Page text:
The jeeps are expected to cross snow-covered terrain and snow mounds taller than the average driver. Source: Artem Zagorodnov
The day begins in the dark. After a 7 a.m. hotel breakfast, we (journalists in minibuses and participants in their respective jeeps) congregate around a lighthouse overlooking Murmansk harbor and, beyond that, the Arctic Ocean. This is where each year's Expedition officially begins, with a lighthouse in Vladivostok a painstaking 10,000 miles down the road.
This year, we are joined by a team of priests from the Russian Orthodox Church. Before the race begins, one priest reads a somber prayer before blessing every jeep with holy water. Fireworks mark the start of the race, as the jeeps ease one-by-one down the gentle slope and onto the first challenging track not far from the city.
A team of priests from the Russian Orthodox Church joined the 2013 Expedition Trophy. Source: Expedition Trophy
Meanwhile, Natalya, a medical worker (and former employee of Russia's Ministry of Emergency Situations) and professional parachute jumper, decides I am far too underdressed to face the blizzard surrounding us (not to mention the subzero temperature) and wraps me in a parka from a previous Expedition.
She has accompanied all but two of the Expeditions as a doctor since they first started in 2005. I find the fact that she's never treated anyone for serious injuries in all those years (yes, I asked her) rather reassuring.
Rivals turn Good Samaritans in a pinch.
The teams are, however, obligated to assist any wayward, stranded or injured parties along the way regardless of delays – this is where she has been needed most, she explained.
An hour after our auspicious beginning, we were on the side of a cliff overlooking a small valley--this was the first challenging track for the teams to complete.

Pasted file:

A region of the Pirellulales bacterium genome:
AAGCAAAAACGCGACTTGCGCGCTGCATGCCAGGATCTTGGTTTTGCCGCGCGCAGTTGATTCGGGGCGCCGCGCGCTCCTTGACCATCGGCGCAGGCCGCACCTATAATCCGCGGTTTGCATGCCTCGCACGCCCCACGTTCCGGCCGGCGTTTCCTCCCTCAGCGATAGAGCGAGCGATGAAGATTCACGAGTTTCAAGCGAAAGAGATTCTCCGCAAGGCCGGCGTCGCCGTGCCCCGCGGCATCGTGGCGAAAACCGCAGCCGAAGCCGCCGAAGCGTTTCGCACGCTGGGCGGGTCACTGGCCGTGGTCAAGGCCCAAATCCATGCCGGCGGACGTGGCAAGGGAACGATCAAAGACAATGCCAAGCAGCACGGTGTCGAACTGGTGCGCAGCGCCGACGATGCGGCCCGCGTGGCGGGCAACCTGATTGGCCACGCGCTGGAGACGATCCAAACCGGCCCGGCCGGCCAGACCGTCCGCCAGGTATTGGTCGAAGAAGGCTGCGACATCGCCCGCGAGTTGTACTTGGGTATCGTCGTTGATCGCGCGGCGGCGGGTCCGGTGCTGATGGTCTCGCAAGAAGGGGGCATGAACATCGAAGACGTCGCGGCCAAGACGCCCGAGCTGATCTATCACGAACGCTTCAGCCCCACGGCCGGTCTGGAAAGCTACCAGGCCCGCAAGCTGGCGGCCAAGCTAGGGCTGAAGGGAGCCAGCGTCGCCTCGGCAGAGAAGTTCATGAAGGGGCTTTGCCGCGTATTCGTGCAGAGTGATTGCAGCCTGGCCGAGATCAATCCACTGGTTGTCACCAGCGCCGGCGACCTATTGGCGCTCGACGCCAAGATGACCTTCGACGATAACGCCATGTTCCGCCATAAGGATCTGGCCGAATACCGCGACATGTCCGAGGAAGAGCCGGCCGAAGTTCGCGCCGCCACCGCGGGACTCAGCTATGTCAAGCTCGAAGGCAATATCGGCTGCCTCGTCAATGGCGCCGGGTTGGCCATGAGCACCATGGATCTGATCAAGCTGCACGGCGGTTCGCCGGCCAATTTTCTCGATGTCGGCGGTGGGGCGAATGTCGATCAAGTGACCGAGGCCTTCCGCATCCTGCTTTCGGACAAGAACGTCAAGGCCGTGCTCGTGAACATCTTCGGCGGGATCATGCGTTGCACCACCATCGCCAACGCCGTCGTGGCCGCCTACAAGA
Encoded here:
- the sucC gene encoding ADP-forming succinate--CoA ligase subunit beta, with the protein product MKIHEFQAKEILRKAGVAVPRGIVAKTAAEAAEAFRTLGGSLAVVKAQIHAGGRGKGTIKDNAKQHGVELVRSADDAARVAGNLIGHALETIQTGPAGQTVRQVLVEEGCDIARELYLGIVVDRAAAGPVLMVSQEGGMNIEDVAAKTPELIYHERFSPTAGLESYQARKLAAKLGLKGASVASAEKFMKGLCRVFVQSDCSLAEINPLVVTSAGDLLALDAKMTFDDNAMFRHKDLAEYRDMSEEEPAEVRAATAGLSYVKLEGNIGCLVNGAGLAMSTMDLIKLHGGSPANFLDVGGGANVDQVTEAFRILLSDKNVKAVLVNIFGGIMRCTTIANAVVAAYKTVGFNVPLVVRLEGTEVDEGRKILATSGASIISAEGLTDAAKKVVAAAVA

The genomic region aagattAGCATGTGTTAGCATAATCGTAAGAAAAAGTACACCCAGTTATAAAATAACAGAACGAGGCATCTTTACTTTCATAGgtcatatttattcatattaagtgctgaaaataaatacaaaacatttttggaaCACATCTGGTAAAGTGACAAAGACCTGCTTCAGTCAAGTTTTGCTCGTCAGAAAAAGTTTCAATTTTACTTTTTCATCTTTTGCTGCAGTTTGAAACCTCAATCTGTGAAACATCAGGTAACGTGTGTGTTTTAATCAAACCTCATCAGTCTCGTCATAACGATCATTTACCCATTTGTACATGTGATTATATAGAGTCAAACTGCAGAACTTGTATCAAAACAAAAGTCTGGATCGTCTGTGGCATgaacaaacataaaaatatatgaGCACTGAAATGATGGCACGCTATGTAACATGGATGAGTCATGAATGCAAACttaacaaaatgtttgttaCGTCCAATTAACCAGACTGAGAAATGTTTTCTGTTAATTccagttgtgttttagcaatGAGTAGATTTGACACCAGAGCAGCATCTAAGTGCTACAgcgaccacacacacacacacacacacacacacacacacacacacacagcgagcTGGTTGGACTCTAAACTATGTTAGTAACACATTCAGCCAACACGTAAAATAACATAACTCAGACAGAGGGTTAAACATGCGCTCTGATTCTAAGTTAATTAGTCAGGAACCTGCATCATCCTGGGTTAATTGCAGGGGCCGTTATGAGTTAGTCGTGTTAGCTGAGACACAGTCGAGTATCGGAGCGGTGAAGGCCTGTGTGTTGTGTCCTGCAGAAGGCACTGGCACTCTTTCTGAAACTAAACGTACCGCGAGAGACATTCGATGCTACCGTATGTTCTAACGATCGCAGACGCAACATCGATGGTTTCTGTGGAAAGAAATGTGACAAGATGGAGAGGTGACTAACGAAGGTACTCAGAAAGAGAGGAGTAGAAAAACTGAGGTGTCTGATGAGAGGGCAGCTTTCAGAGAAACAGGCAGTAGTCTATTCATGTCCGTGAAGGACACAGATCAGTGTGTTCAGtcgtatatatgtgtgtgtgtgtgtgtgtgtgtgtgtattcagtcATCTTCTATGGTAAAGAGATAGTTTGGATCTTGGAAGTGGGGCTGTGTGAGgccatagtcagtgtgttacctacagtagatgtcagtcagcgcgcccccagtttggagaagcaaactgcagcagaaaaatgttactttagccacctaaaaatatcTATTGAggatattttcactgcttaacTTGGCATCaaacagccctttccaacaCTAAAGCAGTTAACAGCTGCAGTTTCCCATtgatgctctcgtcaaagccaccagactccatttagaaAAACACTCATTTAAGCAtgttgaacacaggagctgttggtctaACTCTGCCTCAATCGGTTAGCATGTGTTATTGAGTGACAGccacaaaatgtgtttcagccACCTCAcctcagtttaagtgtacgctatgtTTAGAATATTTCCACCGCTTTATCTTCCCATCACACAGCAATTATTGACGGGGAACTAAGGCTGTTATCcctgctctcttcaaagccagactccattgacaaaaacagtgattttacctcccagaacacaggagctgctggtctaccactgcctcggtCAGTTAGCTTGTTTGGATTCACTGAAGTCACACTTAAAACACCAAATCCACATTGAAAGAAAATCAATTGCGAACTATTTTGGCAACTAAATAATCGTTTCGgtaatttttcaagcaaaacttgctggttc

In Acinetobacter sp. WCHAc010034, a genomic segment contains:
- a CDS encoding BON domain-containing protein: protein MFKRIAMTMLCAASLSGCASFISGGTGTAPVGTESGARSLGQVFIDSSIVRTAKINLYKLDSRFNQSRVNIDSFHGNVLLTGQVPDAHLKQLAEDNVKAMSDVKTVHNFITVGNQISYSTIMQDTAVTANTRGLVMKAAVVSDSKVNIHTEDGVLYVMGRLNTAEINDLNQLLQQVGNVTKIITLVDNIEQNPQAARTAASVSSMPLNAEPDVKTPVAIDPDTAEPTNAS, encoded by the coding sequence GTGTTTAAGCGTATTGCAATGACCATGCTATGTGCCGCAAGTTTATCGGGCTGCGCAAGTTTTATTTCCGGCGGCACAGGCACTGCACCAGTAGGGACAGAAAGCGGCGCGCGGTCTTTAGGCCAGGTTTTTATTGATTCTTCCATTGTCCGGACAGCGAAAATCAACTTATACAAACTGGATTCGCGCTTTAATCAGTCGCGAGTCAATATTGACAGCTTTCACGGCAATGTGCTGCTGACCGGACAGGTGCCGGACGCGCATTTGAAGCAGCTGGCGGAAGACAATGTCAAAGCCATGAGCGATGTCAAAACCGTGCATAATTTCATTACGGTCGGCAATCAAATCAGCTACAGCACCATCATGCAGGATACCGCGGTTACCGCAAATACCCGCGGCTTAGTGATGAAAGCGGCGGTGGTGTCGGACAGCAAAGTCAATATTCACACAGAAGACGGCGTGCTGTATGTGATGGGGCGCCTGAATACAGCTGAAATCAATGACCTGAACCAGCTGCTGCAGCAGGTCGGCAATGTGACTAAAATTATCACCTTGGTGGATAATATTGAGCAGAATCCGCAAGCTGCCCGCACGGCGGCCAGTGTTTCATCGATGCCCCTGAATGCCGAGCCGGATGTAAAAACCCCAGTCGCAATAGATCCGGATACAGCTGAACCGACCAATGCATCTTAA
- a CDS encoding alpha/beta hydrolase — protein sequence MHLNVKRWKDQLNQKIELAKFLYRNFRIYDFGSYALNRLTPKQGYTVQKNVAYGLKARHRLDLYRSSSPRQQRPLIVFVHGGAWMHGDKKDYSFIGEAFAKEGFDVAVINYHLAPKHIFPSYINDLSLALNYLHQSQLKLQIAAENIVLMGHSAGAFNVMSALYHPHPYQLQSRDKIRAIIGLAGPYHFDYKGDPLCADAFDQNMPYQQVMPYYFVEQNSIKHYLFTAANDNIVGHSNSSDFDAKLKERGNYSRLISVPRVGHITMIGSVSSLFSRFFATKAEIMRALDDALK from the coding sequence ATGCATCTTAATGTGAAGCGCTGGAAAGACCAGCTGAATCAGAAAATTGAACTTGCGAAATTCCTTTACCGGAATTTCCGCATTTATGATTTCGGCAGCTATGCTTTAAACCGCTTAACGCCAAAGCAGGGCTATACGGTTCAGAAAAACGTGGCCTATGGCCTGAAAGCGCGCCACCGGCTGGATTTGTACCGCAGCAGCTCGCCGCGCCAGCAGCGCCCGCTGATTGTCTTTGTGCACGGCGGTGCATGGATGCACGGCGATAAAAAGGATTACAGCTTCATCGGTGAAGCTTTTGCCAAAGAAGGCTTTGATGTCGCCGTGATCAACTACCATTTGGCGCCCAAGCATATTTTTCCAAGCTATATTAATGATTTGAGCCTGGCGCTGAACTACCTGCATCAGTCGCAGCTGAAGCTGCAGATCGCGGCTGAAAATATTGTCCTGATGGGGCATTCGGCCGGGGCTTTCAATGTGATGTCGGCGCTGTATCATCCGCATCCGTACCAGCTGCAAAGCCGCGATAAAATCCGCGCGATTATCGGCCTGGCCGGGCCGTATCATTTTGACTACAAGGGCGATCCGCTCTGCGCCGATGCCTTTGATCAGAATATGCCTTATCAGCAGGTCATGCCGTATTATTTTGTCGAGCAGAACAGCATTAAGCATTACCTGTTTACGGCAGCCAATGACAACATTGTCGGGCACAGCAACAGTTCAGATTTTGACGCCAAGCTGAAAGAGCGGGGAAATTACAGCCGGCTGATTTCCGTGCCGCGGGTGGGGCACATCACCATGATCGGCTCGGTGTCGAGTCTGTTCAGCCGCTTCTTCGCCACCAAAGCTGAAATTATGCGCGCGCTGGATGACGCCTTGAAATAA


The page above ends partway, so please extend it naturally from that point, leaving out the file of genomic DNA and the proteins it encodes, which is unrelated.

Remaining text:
The jeeps lined up side-by-side to cross snow-covered terrain and snow mounds taller than the average driver (each jeep had its own individual track of land to drive over; the fifteen paths were separated from each other by orange markers).
The teams' strategies varied: some split up into groups of people with shovels and electric chainsaws hacking away at the higher mounds along the path; others made a mad dash at full speed until their jeep got stuck in a snow mound, after which they all got out and began digging the car out.
Still others maneuvered carefully around and laid out plastic mats to aid their jeep in passing through the more difficult parts of the terrain.
Around 10 teams successfully completed the track and made the last lurch over the giant snow mound at the end within the designated 90 minutes; the others were hauled out and missed out on the points.
The map of the 2013 Expedition Trophy route. Click to enlarge
In the middle of all this, one of the organizers told me I would be riding the next few days with a team called Trust, representing a Russian bank of the same name.
Trust bank gained national and even international fame by hiring Bruce Willis for its advertising campaign; the actor’s face looks down on Moscow from billboards across the city, along with accompanying catchphrases like, “Trust is just like me, but a bank.”
The bank never divulged how much it paid the “Die Hard” star, but Trust bank is clearly going all out for a tough-guy image. This year, the Trust team is back for the fourth time.